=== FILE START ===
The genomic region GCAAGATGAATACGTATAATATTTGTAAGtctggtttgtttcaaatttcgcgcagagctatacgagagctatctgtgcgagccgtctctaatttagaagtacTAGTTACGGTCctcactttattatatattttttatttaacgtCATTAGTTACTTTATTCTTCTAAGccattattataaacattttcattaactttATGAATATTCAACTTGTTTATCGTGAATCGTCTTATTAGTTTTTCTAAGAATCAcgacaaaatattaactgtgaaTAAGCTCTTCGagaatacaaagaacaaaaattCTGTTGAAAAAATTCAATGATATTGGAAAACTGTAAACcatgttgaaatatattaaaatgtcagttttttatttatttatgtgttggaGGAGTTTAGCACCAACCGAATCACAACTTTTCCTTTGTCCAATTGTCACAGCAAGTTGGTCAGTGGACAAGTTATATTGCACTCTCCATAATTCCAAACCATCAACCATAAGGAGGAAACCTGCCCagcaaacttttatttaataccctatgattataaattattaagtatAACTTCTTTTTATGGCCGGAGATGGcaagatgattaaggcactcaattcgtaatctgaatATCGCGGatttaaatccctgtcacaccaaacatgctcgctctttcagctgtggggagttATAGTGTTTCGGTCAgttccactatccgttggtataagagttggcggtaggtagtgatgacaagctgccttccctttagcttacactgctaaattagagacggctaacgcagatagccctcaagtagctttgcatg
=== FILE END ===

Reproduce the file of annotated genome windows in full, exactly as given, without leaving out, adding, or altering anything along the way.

The genomic region GCAAGATGAATACGTATAATATTTGTAAGtctggtttgtttcaaatttcgcgcagagctatacgagagctatctgtgcgagccgtctctaatttagaagtacTAGTTACGGTCctcactttattatatattttttatttaacgtCATTAGTTACTTTATTCTTCTAAGccattattataaacattttcattaactttATGAATATTCAACTTGTTTATCGTGAATCGTCTTATTAGTTTTTCTAAGAATCAcgacaaaatattaactgtgaaTAAGCTCTTCGagaatacaaagaacaaaaattCTGTTGAAAAAATTCAATGATATTGGAAAACTGTAAACcatgttgaaatatattaaaatgtcagttttttatttatttatgtgttggaGGAGTTTAGCACCAACCGAATCACAACTTTTCCTTTGTCCAATTGTCACAGCAAGTTGGTCAGTGGACAAGTTATATTGCACTCTCCATAATTCCAAACCATCAACCATAAGGAGGAAACCTGCCCagcaaacttttatttaataccctatgattataaattattaagtatAACTTCTTTTTATGGCCGGAGATGGcaagatgattaaggcactcaattcgtaatctgaatATCGCGGatttaaatccctgtcacaccaaacatgctcgctctttcagctgtggggagttATAGTGTTTCGGTCAgttccactatccgttggtataagagttggcggtaggtagtgatgacaagctgccttccctttagcttacactgctaaattagagacggctaacgcagatagccctcaagtagctttgcatg